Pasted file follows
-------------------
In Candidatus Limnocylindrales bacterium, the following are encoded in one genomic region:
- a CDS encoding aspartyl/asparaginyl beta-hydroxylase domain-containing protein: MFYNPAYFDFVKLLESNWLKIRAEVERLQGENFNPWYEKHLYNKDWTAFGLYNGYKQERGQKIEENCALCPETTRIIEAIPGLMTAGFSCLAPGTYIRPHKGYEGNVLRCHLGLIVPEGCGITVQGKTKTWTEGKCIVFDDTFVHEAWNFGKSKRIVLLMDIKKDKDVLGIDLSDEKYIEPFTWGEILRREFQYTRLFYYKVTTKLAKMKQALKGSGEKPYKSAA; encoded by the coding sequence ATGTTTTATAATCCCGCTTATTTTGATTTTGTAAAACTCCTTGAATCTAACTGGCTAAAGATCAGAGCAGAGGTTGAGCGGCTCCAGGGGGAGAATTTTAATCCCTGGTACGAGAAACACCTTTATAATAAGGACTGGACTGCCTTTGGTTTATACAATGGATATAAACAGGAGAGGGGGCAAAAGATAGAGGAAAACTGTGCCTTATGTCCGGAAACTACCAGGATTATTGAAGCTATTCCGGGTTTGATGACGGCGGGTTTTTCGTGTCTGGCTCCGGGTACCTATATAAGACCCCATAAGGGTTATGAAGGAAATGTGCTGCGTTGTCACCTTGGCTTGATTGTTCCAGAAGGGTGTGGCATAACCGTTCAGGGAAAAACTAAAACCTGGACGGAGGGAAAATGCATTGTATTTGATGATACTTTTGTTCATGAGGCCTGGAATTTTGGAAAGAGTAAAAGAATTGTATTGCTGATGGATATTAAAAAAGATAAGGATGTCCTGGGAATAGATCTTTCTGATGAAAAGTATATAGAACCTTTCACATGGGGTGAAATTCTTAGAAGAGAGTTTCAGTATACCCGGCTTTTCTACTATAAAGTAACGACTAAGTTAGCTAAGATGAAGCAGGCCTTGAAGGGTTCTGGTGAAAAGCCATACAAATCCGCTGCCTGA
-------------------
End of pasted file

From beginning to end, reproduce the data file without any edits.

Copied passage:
In Candidatus Limnocylindrales bacterium, the following are encoded in one genomic region:
- a CDS encoding aspartyl/asparaginyl beta-hydroxylase domain-containing protein: MFYNPAYFDFVKLLESNWLKIRAEVERLQGENFNPWYEKHLYNKDWTAFGLYNGYKQERGQKIEENCALCPETTRIIEAIPGLMTAGFSCLAPGTYIRPHKGYEGNVLRCHLGLIVPEGCGITVQGKTKTWTEGKCIVFDDTFVHEAWNFGKSKRIVLLMDIKKDKDVLGIDLSDEKYIEPFTWGEILRREFQYTRLFYYKVTTKLAKMKQALKGSGEKPYKSAA; encoded by the coding sequence ATGTTTTATAATCCCGCTTATTTTGATTTTGTAAAACTCCTTGAATCTAACTGGCTAAAGATCAGAGCAGAGGTTGAGCGGCTCCAGGGGGAGAATTTTAATCCCTGGTACGAGAAACACCTTTATAATAAGGACTGGACTGCCTTTGGTTTATACAATGGATATAAACAGGAGAGGGGGCAAAAGATAGAGGAAAACTGTGCCTTATGTCCGGAAACTACCAGGATTATTGAAGCTATTCCGGGTTTGATGACGGCGGGTTTTTCGTGTCTGGCTCCGGGTACCTATATAAGACCCCATAAGGGTTATGAAGGAAATGTGCTGCGTTGTCACCTTGGCTTGATTGTTCCAGAAGGGTGTGGCATAACCGTTCAGGGAAAAACTAAAACCTGGACGGAGGGAAAATGCATTGTATTTGATGATACTTTTGTTCATGAGGCCTGGAATTTTGGAAAGAGTAAAAGAATTGTATTGCTGATGGATATTAAAAAAGATAAGGATGTCCTGGGAATAGATCTTTCTGATGAAAAGTATATAGAACCTTTCACATGGGGTGAAATTCTTAGAAGAGAGTTTCAGTATACCCGGCTTTTCTACTATAAAGTAACGACTAAGTTAGCTAAGATGAAGCAGGCCTTGAAGGGTTCTGGTGAAAAGCCATACAAATCCGCTGCCTGA